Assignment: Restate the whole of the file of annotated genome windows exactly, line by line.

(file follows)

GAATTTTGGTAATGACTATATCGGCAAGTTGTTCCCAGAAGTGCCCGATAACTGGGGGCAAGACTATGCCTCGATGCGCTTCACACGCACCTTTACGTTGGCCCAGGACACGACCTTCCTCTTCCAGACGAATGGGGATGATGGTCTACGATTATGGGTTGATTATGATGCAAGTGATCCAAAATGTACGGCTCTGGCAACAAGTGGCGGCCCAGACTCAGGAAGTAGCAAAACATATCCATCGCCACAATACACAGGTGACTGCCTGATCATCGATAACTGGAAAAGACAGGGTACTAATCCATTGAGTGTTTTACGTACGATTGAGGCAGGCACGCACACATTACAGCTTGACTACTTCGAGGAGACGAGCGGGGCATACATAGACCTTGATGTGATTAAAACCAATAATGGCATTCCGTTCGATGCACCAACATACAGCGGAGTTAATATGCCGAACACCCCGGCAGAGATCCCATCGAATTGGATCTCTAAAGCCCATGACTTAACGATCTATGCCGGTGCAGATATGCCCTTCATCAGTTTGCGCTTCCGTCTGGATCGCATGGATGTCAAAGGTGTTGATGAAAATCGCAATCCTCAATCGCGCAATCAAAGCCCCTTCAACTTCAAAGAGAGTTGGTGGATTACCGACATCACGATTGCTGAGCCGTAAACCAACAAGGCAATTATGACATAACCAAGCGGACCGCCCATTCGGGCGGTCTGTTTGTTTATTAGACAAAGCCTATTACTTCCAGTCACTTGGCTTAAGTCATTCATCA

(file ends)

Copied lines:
GAATTTTGGTAATGACTATATCGGCAAGTTGTTCCCAGAAGTGCCCGATAACTGGGGGCAAGACTATGCCTCGATGCGCTTCACACGCACCTTTACGTTGGCCCAGGACACGACCTTCCTCTTCCAGACGAATGGGGATGATGGTCTACGATTATGGGTTGATTATGATGCAAGTGATCCAAAATGTACGGCTCTGGCAACAAGTGGCGGCCCAGACTCAGGAAGTAGCAAAACATATCCATCGCCACAATACACAGGTGACTGCCTGATCATCGATAACTGGAAAAGACAGGGTACTAATCCATTGAGTGTTTTACGTACGATTGAGGCAGGCACGCACACATTACAGCTTGACTACTTCGAGGAGACGAGCGGGGCATACATAGACCTTGATGTGATTAAAACCAATAATGGCATTCCGTTCGATGCACCAACATACAGCGGAGTTAATATGCCGAACACCCCGGCAGAGATCCCATCGAATTGGATCTCTAAAGCCCATGACTTAACGATCTATGCCGGTGCAGATATGCCCTTCATCAGTTTGCGCTTCCGTCTGGATCGCATGGATGTCAAAGGTGTTGATGAAAATCGCAATCCTCAATCGCGCAATCAAAGCCCCTTCAACTTCAAAGAGAGTTGGTGGATTACCGACATCACGATTGCTGAGCCGTAAACCAACAAGGCAATTATGACATAACCAAGCGGACCGCCCATTCGGGCGGTCTGTTTGTTTATTAGACAAAGCCTATTACTTCCAGTCACTTGGCTTAAGTCATTCATCA